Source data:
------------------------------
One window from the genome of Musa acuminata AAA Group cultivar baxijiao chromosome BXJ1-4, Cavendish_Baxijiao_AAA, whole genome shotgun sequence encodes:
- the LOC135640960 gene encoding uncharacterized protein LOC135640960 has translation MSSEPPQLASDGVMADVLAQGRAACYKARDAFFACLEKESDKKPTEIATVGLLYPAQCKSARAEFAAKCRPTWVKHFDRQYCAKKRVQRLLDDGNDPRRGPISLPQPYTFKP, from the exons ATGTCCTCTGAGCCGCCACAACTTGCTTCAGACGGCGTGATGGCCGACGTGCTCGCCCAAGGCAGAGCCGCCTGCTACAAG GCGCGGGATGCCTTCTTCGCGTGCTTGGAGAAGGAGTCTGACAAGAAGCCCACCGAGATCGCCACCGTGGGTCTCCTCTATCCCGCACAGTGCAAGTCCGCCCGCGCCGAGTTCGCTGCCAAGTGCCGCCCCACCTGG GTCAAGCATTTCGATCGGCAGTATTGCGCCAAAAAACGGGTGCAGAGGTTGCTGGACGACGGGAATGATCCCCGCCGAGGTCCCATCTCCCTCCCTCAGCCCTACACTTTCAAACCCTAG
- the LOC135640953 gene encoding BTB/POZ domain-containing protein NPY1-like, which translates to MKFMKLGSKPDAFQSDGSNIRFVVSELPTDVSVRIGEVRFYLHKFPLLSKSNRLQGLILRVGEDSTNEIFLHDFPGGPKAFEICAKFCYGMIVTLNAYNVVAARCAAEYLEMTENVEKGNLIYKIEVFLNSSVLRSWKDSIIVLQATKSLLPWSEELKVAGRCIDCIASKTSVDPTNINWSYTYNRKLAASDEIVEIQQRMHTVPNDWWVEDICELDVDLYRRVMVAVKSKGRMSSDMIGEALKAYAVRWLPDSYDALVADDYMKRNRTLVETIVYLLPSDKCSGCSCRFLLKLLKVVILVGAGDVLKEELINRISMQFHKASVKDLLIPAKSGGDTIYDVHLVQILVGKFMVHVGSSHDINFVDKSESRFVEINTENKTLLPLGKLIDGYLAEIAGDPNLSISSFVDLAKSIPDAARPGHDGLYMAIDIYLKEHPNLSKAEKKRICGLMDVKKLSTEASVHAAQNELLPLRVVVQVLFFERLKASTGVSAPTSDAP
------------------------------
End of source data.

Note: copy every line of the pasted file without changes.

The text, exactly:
One window from the genome of Musa acuminata AAA Group cultivar baxijiao chromosome BXJ1-4, Cavendish_Baxijiao_AAA, whole genome shotgun sequence encodes:
- the LOC135640960 gene encoding uncharacterized protein LOC135640960 has translation MSSEPPQLASDGVMADVLAQGRAACYKARDAFFACLEKESDKKPTEIATVGLLYPAQCKSARAEFAAKCRPTWVKHFDRQYCAKKRVQRLLDDGNDPRRGPISLPQPYTFKP, from the exons ATGTCCTCTGAGCCGCCACAACTTGCTTCAGACGGCGTGATGGCCGACGTGCTCGCCCAAGGCAGAGCCGCCTGCTACAAG GCGCGGGATGCCTTCTTCGCGTGCTTGGAGAAGGAGTCTGACAAGAAGCCCACCGAGATCGCCACCGTGGGTCTCCTCTATCCCGCACAGTGCAAGTCCGCCCGCGCCGAGTTCGCTGCCAAGTGCCGCCCCACCTGG GTCAAGCATTTCGATCGGCAGTATTGCGCCAAAAAACGGGTGCAGAGGTTGCTGGACGACGGGAATGATCCCCGCCGAGGTCCCATCTCCCTCCCTCAGCCCTACACTTTCAAACCCTAG
- the LOC135640953 gene encoding BTB/POZ domain-containing protein NPY1-like, which translates to MKFMKLGSKPDAFQSDGSNIRFVVSELPTDVSVRIGEVRFYLHKFPLLSKSNRLQGLILRVGEDSTNEIFLHDFPGGPKAFEICAKFCYGMIVTLNAYNVVAARCAAEYLEMTENVEKGNLIYKIEVFLNSSVLRSWKDSIIVLQATKSLLPWSEELKVAGRCIDCIASKTSVDPTNINWSYTYNRKLAASDEIVEIQQRMHTVPNDWWVEDICELDVDLYRRVMVAVKSKGRMSSDMIGEALKAYAVRWLPDSYDALVADDYMKRNRTLVETIVYLLPSDKCSGCSCRFLLKLLKVVILVGAGDVLKEELINRISMQFHKASVKDLLIPAKSGGDTIYDVHLVQILVGKFMVHVGSSHDINFVDKSESRFVEINTENKTLLPLGKLIDGYLAEIAGDPNLSISSFVDLAKSIPDAARPGHDGLYMAIDIYLKEHPNLSKAEKKRICGLMDVKKLSTEASVHAAQNELLPLRVVVQVLFFERLKASTGVSAPTSDAP